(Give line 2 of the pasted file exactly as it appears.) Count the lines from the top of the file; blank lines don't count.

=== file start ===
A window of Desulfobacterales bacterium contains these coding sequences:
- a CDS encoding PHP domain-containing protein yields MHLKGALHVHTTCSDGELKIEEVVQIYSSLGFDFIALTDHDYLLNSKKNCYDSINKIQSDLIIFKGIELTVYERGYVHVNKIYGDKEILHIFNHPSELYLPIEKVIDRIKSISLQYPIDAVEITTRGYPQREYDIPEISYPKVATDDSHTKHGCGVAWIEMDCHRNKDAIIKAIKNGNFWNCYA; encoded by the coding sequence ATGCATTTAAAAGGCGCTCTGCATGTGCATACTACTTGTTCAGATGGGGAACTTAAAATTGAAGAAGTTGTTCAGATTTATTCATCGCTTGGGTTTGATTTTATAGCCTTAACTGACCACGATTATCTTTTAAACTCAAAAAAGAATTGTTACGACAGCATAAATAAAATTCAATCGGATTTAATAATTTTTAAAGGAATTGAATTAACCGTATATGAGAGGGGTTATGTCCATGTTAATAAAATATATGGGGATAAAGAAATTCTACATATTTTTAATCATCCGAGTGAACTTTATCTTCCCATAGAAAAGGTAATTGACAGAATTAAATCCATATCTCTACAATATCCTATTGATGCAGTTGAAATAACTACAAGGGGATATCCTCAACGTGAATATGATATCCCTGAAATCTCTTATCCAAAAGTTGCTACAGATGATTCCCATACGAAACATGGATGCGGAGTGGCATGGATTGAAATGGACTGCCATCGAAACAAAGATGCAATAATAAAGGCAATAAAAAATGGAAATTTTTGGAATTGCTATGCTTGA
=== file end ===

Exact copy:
- a CDS encoding PHP domain-containing protein yields MHLKGALHVHTTCSDGELKIEEVVQIYSSLGFDFIALTDHDYLLNSKKNCYDSINKIQSDLIIFKGIELTVYERGYVHVNKIYGDKEILHIFNHPSELYLPIEKVIDRIKSISLQYPIDAVEITTRGYPQREYDIPEISYPKVATDDSHTKHGCGVAWIEMDCHRNKDAIIKAIKNGNFWNCYA; encoded by the coding sequence ATGCATTTAAAAGGCGCTCTGCATGTGCATACTACTTGTTCAGATGGGGAACTTAAAATTGAAGAAGTTGTTCAGATTTATTCATCGCTTGGGTTTGATTTTATAGCCTTAACTGACCACGATTATCTTTTAAACTCAAAAAAGAATTGTTACGACAGCATAAATAAAATTCAATCGGATTTAATAATTTTTAAAGGAATTGAATTAACCGTATATGAGAGGGGTTATGTCCATGTTAATAAAATATATGGGGATAAAGAAATTCTACATATTTTTAATCATCCGAGTGAACTTTATCTTCCCATAGAAAAGGTAATTGACAGAATTAAATCCATATCTCTACAATATCCTATTGATGCAGTTGAAATAACTACAAGGGGATATCCTCAACGTGAATATGATATCCCTGAAATCTCTTATCCAAAAGTTGCTACAGATGATTCCCATACGAAACATGGATGCGGAGTGGCATGGATTGAAATGGACTGCCATCGAAACAAAGATGCAATAATAAAGGCAATAAAAAATGGAAATTTTTGGAATTGCTATGCTTGA